“Biodiesel is the most sustainable fuel on the planet,” Scott said. “But quantifying the precise carbon intensity of fuel from varying feedstocks, geographies, and process technologies does not happen without significant investment in data and scientific analysis. Lifecycle assessment is a complex undertaking that required participation from diverse stakeholders such as the California Biodiesel Alliance, our friends in the environmental community, and NBB members.” On a national scale, biomass-based diesel has the potential to reduce carbon emissions by 40 million tons annually, or the equivalent of removing more than 30 million passenger cars from the road.
NBB: Your membership organization The National Biodiesel Board is the national trade association representing America’s first advanced biofuel. NBB works to create sustainable biodiesel industry growth through governmental affairs, education, communication, technical and quality assurance programs. Serving as the coordinating body for research and development in the U.S., the organization is comprised of state, national and international feedstock and feedstock processor organizations, biodiesel producers, fuel marketers and distributors, and technology providers. “The biodiesel industry has achieved much in its relatively short existence through strong leadership and a determined, unified commitment to purpose,” said Doug Whitehead, NBB director of operations and membership. “Engaged participation
is crucial to ensure that momentum continues and NBB staff members are dedicated to serving the membership every single day and in everything that we do.” NBB membership has grown significantly over the years from its start with seven members in 1992 to nearly 200 member companies today. These companies vary from Fortune 100 companies to small, family-owned businesses. This diverse membership base has provided a strong foundation for growth with member companies in 44 states. No matter your involvement in the industry, NBB has a lot to offer. To find out how to become a member, visit nbb.org/ join-us or contact Doug Whitehead in the NBB office at 800-841-5849.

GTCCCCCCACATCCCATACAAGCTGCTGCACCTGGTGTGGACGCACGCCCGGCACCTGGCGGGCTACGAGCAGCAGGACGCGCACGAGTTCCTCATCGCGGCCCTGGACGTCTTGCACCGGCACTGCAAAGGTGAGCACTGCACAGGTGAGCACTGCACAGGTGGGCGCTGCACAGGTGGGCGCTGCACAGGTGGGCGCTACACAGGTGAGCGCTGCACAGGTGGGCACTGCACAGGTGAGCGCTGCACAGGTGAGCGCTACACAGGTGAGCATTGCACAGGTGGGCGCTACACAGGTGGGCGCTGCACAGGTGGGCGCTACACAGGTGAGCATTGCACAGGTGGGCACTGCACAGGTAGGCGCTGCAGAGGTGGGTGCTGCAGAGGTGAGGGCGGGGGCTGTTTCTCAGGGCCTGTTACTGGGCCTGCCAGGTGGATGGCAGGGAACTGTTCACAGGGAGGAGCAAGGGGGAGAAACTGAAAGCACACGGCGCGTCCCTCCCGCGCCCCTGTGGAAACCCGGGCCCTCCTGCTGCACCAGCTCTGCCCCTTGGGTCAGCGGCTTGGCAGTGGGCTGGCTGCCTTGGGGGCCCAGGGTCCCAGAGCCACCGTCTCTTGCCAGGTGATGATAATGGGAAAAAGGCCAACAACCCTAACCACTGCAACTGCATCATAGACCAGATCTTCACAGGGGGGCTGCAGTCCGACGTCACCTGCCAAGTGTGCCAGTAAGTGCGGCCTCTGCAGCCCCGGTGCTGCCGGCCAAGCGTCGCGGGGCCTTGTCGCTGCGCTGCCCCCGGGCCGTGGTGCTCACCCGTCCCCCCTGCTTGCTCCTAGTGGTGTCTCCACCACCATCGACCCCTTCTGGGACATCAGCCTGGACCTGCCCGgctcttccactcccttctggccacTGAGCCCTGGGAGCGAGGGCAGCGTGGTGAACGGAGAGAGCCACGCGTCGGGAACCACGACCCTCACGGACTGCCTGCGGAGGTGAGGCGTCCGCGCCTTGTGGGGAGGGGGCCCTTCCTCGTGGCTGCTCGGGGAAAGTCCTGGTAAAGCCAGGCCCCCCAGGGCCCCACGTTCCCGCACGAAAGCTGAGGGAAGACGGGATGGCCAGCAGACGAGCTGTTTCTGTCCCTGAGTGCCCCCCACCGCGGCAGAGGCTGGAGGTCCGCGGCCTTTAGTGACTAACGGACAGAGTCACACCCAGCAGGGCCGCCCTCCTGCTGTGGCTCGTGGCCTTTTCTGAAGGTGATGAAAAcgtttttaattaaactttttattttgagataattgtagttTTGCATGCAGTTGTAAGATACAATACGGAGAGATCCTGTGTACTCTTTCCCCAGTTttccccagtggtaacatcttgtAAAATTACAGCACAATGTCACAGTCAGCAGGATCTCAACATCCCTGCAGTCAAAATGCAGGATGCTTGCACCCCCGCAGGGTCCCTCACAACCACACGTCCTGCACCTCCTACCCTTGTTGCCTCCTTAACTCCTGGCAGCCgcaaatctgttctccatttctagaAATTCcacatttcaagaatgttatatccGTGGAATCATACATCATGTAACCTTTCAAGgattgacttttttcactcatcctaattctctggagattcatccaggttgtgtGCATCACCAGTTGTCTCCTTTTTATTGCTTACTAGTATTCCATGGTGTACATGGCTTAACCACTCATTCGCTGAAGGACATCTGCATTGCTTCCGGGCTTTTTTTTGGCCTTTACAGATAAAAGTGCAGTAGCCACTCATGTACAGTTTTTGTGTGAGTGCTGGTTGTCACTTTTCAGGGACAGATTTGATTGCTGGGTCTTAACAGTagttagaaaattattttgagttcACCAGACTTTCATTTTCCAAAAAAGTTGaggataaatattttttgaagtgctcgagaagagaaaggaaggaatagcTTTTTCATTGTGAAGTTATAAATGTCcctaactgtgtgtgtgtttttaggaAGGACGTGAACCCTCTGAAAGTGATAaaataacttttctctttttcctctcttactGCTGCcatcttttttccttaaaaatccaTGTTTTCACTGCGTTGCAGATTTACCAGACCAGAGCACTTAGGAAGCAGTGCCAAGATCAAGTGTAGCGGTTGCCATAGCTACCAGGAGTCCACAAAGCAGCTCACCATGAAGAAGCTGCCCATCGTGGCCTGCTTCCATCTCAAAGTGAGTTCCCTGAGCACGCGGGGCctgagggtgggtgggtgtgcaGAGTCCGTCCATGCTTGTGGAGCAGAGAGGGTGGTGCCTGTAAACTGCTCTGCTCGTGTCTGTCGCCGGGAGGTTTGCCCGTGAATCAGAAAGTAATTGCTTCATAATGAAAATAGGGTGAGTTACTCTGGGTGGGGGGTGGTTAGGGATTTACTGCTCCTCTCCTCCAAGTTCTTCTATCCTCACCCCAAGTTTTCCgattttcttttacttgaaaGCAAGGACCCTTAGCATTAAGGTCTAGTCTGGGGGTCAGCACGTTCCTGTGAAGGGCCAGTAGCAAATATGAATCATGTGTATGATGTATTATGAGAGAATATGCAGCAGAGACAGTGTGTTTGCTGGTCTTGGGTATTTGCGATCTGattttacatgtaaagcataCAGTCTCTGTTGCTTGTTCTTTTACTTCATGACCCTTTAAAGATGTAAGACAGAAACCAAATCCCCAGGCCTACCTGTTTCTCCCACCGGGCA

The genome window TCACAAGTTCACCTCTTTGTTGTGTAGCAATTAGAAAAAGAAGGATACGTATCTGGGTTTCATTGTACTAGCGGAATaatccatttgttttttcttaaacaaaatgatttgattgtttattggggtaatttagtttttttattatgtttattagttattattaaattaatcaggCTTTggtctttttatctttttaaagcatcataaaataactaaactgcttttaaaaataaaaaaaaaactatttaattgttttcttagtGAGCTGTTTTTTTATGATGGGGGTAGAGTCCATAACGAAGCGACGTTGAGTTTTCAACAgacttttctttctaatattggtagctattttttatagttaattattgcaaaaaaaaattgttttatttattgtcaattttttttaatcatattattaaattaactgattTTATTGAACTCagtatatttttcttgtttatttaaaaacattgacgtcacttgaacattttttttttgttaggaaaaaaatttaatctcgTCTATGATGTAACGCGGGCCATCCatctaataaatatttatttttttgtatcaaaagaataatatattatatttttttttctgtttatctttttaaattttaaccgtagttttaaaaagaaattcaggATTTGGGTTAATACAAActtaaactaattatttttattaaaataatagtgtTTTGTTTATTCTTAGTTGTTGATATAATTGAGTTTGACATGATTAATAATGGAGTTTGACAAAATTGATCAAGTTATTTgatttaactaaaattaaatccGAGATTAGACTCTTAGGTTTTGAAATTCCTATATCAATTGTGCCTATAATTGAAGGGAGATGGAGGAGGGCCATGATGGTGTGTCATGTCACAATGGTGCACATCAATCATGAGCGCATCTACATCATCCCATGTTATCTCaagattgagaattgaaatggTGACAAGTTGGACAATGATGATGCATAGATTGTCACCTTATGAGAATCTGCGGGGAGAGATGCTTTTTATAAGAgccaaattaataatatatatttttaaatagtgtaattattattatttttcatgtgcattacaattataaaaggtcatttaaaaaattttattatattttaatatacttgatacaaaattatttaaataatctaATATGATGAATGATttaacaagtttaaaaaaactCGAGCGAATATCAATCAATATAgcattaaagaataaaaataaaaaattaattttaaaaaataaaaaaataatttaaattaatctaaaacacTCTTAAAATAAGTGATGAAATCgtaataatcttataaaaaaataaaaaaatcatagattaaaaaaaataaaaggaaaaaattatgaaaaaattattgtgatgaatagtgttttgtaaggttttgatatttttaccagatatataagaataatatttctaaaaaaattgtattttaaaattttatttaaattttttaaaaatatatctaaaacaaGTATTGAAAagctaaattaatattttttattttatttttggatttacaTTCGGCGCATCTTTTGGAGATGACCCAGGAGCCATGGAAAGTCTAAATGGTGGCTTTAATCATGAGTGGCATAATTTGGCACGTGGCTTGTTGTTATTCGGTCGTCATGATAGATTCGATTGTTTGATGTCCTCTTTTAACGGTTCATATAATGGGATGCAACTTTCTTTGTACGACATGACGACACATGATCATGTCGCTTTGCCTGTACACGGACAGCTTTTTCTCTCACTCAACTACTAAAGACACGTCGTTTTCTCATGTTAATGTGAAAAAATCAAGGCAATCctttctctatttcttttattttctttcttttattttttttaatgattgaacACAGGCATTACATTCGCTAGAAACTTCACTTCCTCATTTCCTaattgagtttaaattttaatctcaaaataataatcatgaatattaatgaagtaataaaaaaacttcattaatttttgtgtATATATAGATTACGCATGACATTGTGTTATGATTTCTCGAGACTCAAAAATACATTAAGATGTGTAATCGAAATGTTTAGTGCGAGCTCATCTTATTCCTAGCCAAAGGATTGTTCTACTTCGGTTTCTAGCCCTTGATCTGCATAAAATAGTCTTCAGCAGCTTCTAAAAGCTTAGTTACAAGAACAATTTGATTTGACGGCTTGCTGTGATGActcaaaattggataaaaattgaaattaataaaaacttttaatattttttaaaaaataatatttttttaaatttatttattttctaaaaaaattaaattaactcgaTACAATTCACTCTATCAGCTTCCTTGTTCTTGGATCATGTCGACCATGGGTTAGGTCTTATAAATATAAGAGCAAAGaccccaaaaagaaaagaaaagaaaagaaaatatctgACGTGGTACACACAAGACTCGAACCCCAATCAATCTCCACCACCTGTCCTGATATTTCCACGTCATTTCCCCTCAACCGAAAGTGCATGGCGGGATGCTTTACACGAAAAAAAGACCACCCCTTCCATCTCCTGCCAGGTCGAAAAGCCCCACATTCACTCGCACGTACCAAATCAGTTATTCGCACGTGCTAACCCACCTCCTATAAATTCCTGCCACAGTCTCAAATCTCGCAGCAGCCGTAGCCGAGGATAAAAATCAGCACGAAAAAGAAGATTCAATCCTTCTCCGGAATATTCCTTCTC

National ad campaign educates from coast to coast The National Biodiesel Board continues to spearhead the only comprehensive national education campaign designed to promote biodiesel. The effort reaches many audiences from opinion leaders to local fleet managers and everyone in between. Among NBB’s constant objectives is to safeguard against roadblocks that might impede industry growth. “Our advertising budget is less than 1 percent of petroleum’s ad budgets, but we are confident this campaign is helping,” said Jessica Robinson, NBB communications director. “An extensive news analysis comparing 2010 coverage to 2015 coverage showed a decrease in biodiesel coverage of about 35 percent overall. However, biodiesel with ‘advanced’ increased more than 300 percent. So even though biodiesel coverage has dropped, our message—that biodiesel is advanced—is getting through.” The advertising portion of the 2015 campaign included a 30-second commercial that aired on national television networks, as well as on select local broadcast outlets and cable news programs throughout the summer and fall. The digital campaign included banner advertising and a 15-second version of the television commercial presented as a preroll to programming on news platforms and as openers to videos on YouTube. Radio and print focused on target areas rounded out the comprehensive campaign, anchored by a relaunched website that provided video features on how biodiesel is making a difference from coast to coast. Overall, the campaign successfully earned a grand total of 62.4 mil-
lion impressions, more than 640,000 online views of the TV commercial, and 67,500 clicks through to AmericasAdvancedBiofuel.com. “According to NBB’s annual survey those who have seen, read or heard the ads are much more likely to have a positive image of biodiesel,” Robinson added. “The difference is more than 20 percent and highlights the significant role of this education effort.”
Third-party groups highlight NBB successes with industry awards The National Biodiesel Board was honored by a number of thirdparty organizations in 2015 for successful efforts and achievements in advancing the biodiesel industry. Honors came from regional and national organizations, and recognized staff members, marketing efforts and the organization as a whole. “It’s an honor to be recognized by other distinguished organizations for our industry’s efforts,” said NBB CEO Joe Jobe. “But maybe more importantly, it is verification that we are focused in the right areas and what we do to move the industry forward is successful and relevant.”
2015 honors included: The United Soybean Board’s 'Excellence in Oil' award
The 'Outstanding Achievement Award' from the Ohio Soybean Council
This is one of the highest awards given annually by the national soybean checkoff organization to an individual or organization that has been instrumental in developing major new opportunities for U.S. soybeans greatly impacting the profit potential for all U.S. soybean farmers.
The state organization annually recognizes one person or organization that has significantly contributed to the goals of the soybean checkoff. NBB was chosen because of the new opportunities created for Ohio soybean farmers through industry growth from approximately 200,000 gallons in 1999 to almost 2 billion gallons in 2015.